Oz military media policy: shut ‘em out, shut ‘em up
4 Apr 2016|

The standard political and military approach to journalists is to use and abuse. The hacks return it with gusto.

When things go wrong and the going gets tough, the political/military approach shifts gear to shut ‘em out and shut ‘em up.

See use/abuse or shut-up/shut-out as the two arms of Oz government and Defence media policy. Express these two arms of dealing with The Press or news media with formal labels: Engage versus Exclude.

Governments have to Engage because they have voters to reach and stories that need telling. The frustration of having to Engage is expressed in that wonderful Tom Stoppard line: ‘I’m with you on freedom of the press. It’s the newspapers I can’t stand.’

While governments must Engage, the Australian military—seeking to please itself and its political masters—has consistent Exclude instincts.

The Exclude habit-of-mind is an unsung yet enduring bit of the ANZAC tradition.

A century of Oz military history reveals a tendency to see Oz journalists as only slightly less dangerous than the enemy. An attack from the rear, deploying large headlines, is dreaded.

The WWI official correspondent, C.E.W. Bean—the man who inscribed the ANZAC legend in the histories then enshrined it in the War Memorial—remarked that his two bugbears at Gallipoli were ‘Turkish flies and Australian officers’.

The flies still irritate and officers still buzz.

Unpack elements of the Exclude habit as displayed by the Australian Defence Force, using shut-up and shut-out lenses.

In war and conflict zones, Defence has an almost unique ability to control the access of hacks—a formidable shut-out power. Stay with us and do as we say and we’ll protect you. Go solo and risk death.

The complex conundrum is infused with tragedy. The growing roll of dead freelancers in myriad conflicts is a strong argument for getting into bed and becoming an ‘embedded’ correspondent with the military.

In WWI and WWII the shut-up tool was powerful censorship laws. In democracies, such overt control is today out of fashion.

The military can no longer censor what hacks write or broadcast or tweet. Instead, there’s ‘media policy’. Control the information flow. Hire lots of Media Minders. Direct the story. Stay on message. Talk about what you want to talk about.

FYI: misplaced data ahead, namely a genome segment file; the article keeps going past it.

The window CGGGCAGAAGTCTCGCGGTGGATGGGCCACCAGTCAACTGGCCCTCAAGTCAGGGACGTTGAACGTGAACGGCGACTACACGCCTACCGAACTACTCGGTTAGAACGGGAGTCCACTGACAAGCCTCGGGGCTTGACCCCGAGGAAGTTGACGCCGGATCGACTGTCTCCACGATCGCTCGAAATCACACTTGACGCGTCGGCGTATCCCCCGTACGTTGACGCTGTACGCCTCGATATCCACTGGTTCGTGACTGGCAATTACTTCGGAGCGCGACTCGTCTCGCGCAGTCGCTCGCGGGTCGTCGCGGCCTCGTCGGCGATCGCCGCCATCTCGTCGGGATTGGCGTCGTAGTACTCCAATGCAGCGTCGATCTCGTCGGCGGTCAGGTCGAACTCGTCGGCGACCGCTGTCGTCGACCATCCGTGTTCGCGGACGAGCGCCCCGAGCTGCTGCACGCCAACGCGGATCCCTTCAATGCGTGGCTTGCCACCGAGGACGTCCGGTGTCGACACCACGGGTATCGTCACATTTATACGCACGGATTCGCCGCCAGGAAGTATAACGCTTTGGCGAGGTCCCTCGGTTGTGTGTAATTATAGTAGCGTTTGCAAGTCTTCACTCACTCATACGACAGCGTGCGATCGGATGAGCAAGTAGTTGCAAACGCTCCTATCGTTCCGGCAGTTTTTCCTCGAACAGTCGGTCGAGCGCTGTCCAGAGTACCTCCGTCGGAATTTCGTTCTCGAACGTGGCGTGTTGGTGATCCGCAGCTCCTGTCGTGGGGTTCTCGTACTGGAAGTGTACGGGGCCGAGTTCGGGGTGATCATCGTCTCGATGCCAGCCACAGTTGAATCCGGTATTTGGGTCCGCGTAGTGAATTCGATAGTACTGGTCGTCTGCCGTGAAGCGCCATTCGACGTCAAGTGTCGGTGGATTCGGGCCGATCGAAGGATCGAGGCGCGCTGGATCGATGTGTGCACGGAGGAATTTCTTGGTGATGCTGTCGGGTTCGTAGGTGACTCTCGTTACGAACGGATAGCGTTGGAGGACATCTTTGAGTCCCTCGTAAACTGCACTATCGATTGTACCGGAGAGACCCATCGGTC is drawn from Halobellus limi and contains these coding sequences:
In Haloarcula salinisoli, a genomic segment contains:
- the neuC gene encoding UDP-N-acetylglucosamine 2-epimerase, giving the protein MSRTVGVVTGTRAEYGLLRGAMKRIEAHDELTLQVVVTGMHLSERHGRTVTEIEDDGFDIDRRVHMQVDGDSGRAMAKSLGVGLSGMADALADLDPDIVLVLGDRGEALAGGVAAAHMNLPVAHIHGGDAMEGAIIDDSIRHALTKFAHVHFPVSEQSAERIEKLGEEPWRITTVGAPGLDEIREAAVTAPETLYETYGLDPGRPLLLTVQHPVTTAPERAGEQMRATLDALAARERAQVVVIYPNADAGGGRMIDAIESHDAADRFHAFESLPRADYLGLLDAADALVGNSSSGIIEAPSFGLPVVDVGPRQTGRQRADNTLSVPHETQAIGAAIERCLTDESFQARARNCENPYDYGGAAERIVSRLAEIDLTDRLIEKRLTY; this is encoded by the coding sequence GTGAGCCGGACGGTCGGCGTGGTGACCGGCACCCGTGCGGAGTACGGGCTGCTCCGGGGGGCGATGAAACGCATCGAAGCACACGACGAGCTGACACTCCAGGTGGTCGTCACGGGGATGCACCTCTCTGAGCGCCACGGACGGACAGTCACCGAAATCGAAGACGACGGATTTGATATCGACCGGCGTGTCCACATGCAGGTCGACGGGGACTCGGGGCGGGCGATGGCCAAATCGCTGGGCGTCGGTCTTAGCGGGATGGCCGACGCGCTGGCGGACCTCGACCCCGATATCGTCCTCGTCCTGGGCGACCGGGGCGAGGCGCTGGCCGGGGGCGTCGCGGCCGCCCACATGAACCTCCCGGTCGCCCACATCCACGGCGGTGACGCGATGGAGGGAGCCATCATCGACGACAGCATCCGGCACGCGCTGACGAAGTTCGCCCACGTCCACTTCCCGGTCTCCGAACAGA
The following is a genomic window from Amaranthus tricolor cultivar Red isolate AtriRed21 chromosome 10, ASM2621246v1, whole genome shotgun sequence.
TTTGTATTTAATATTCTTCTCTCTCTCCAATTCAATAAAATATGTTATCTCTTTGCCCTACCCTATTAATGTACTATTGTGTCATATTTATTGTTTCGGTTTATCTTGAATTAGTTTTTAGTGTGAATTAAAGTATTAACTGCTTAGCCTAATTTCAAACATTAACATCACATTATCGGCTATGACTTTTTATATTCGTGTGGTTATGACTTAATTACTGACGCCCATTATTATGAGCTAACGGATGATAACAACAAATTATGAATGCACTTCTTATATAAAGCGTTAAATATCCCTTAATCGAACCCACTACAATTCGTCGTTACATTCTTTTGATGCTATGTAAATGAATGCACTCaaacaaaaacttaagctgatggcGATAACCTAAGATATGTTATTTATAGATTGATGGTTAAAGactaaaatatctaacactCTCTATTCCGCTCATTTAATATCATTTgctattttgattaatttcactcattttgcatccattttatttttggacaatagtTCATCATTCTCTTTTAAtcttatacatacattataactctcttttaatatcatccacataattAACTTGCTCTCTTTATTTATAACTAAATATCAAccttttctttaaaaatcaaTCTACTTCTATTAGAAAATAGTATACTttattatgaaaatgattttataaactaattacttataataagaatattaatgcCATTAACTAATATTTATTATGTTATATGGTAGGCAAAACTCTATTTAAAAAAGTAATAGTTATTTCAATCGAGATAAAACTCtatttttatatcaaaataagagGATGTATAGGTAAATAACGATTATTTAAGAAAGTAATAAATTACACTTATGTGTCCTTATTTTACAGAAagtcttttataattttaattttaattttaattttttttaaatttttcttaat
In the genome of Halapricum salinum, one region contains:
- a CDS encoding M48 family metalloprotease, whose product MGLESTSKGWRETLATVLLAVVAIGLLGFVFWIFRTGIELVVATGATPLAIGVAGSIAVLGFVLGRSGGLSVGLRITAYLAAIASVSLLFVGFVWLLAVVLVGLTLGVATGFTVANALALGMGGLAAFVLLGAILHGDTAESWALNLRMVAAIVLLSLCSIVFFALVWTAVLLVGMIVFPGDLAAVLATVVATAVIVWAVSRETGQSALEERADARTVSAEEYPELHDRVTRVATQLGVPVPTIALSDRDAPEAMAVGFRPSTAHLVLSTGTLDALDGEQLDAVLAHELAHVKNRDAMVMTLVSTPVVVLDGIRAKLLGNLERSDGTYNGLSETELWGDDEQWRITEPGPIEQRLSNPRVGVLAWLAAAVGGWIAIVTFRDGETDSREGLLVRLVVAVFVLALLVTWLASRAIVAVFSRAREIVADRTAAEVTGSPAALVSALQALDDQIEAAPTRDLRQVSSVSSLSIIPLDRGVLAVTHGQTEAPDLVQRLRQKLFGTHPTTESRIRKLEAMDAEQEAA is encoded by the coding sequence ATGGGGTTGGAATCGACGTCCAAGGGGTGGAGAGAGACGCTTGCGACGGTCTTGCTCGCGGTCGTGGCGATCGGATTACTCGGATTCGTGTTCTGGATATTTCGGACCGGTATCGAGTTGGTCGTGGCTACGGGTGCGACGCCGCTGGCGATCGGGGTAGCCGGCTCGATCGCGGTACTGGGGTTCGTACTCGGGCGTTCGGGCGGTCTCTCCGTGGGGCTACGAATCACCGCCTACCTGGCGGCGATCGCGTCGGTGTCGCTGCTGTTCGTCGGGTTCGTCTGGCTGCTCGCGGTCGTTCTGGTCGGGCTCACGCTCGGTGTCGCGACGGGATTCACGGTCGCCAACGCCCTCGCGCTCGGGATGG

Negative or unwanted yarns are subject to ‘damage control’ and ‘rapid response’ and ‘clarification’; even a carefully-phrased denial.

Mount the counter-attack of talking points. If something bad happens on your patch, try to shift the news cycle with diversion or feint. Give ‘em different, fresh meat—don’t look here, look over there at this new, shiny thing.

At the centre of the mindset is secrecy, often an all-purpose shroud. Defence shares the secrecy habit with everybody else in official Canberra. The threat of terrorism has generated a lot of new shut-up legislation aimed at hacks.

In the words of the hacks’ union—the Media Alliance—the strengthened ASIO Act means ‘Australian journalists face jail terms for legitimate public interest journalism.’ The fundamental effect of the law ‘is to intimidate whistleblowers and journalists.’

In Canberra, the shut-up/shut out habit is political practice and bureaucratic custom as well as ANZAC tradition.

With any policy approach, both formal and informal forces are at play. Apply this stated and unstated model to the way Defence does media policy:

Stated Reasons for Shut-up/Shut-out

  •         Protect lives—both ADF personnel and journalists
  •         Operational imperatives
  •         Secrecy
  •         Get accurate information to the Australian people

Unstated Reasons for Shut-up/Shut-out

  •         Political advantage for the government and Defence Minister
  •         Tight day-to-day control by the Minister’s office—especially the release of any information
  •         Burnish the image and protect against embarrassment
  •         Bury cock-ups
  •         Tell the Australian people what you want ‘em to hear

Those Stated and Unstated purposes got an extensive workout during Australia’s longest war, Afghanistan. Canberra’s control on information out of Afghanistan was ‘draconian’.

Q: Who says it was excessively harsh and severe?

A: Major General John Cantwell, who served as commander in the Middle East Area of Operations. Here is the draconian reflection in his memoirs:

‘I approve scores of media updates, make or release dozens of newsy videos, provide commentary on our challenges and progress, and look for every opportunity to tell the Australian people what our troops are doing, and how well they’re doing it. Most of these sink without a trace in the Defence and parliamentary precincts of Canberra. I get more mileage from the story of sending home a long-lost and rediscovered explosive-detection dog, Sarbi, than from all my other media engagements combined. In general, the work of our service men and women seems to be invisible in the Australian media. It’s partly the fault of the press, but largely due to the draconian control of information by the Department of Defence Public Affairs Office and the Defence Minister’s office.’

My argument is that the draconian habit of mind owes a lot to those Unstated Reasons. To be continued….